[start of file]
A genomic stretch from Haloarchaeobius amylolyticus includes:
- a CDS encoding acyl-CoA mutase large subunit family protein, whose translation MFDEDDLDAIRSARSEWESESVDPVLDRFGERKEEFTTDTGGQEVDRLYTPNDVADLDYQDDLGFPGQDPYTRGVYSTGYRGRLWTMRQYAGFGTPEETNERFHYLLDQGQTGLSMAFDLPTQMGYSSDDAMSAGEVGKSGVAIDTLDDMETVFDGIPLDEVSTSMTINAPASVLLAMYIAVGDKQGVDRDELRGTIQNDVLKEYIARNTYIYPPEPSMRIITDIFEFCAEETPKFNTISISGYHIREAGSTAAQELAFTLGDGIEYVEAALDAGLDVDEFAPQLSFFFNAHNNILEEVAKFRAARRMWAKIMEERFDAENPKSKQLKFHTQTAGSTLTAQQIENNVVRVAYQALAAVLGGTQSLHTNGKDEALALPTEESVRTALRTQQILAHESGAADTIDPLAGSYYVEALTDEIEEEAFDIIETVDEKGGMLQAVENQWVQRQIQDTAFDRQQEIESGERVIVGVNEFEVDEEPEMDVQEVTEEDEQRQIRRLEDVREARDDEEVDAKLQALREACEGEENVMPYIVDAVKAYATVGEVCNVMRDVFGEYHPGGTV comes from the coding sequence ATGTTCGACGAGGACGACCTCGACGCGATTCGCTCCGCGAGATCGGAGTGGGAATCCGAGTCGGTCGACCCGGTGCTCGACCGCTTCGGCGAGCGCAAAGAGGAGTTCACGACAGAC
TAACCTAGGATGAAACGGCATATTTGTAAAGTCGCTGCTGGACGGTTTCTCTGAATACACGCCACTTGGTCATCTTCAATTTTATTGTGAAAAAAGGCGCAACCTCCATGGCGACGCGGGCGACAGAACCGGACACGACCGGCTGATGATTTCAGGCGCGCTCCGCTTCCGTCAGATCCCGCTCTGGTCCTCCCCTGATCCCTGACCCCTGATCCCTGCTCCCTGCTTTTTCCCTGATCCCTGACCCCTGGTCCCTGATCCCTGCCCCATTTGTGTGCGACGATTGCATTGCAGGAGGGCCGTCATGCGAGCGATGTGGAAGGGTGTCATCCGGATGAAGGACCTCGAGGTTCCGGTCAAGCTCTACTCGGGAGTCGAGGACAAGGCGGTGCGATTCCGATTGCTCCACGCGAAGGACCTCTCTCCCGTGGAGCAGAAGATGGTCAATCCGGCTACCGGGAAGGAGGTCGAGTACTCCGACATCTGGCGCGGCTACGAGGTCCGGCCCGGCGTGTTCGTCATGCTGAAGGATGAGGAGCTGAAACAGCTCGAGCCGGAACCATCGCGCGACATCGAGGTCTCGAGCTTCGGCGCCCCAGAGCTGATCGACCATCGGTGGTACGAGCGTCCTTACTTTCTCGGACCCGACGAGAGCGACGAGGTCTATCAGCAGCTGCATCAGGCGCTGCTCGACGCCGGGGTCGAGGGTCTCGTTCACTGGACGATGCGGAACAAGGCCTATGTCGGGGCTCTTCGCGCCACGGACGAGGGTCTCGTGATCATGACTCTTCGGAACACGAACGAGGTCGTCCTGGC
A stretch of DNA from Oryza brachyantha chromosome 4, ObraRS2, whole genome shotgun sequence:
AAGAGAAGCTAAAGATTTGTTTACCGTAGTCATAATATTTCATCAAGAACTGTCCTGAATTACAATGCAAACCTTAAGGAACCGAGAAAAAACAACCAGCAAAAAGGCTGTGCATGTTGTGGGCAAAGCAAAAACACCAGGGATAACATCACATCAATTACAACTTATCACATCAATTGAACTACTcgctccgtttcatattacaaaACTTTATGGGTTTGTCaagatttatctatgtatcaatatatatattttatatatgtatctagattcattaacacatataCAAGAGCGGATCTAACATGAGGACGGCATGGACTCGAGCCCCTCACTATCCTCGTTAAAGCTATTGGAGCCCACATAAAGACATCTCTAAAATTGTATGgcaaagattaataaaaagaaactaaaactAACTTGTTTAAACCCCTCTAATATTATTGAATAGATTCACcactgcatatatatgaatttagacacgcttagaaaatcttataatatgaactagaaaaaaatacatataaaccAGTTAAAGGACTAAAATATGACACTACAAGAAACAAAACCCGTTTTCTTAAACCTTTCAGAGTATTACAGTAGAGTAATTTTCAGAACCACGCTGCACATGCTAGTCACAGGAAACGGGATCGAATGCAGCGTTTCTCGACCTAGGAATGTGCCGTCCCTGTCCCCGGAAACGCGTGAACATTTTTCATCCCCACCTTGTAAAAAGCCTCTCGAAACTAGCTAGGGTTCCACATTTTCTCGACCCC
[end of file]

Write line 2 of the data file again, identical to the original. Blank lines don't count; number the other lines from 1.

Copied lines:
- a CDS encoding acyl-CoA mutase large subunit family protein, whose translation MFDEDDLDAIRSARSEWESESVDPVLDRFGERKEEFTTDTGGQEVDRLYTPNDVADLDYQDDLGFPGQDPYTRGVYSTGYRGRLWTMRQYAGFGTPEETNERFHYLLDQGQTGLSMAFDLPTQMGYSSDDAMSAGEVGKSGVAIDTLDDMETVFDGIPLDEVSTSMTINAPASVLLAMYIAVGDKQGVDRDELRGTIQNDVLKEYIARNTYIYPPEPSMRIITDIFEFCAEETPKFNTISISGYHIREAGSTAAQELAFTLGDGIEYVEAALDAGLDVDEFAPQLSFFFNAHNNILEEVAKFRAARRMWAKIMEERFDAENPKSKQLKFHTQTAGSTLTAQQIENNVVRVAYQALAAVLGGTQSLHTNGKDEALALPTEESVRTALRTQQILAHESGAADTIDPLAGSYYVEALTDEIEEEAFDIIETVDEKGGMLQAVENQWVQRQIQDTAFDRQQEIESGERVIVGVNEFEVDEEPEMDVQEVTEEDEQRQIRRLEDVREARDDEEVDAKLQALREACEGEENVMPYIVDAVKAYATVGEVCNVMRDVFGEYHPGGTV comes from the coding sequence ATGTTCGACGAGGACGACCTCGACGCGATTCGCTCCGCGAGATCGGAGTGGGAATCCGAGTCGGTCGACCCGGTGCTCGACCGCTTCGGCGAGCGCAAAGAGGAGTTCACGACAGAC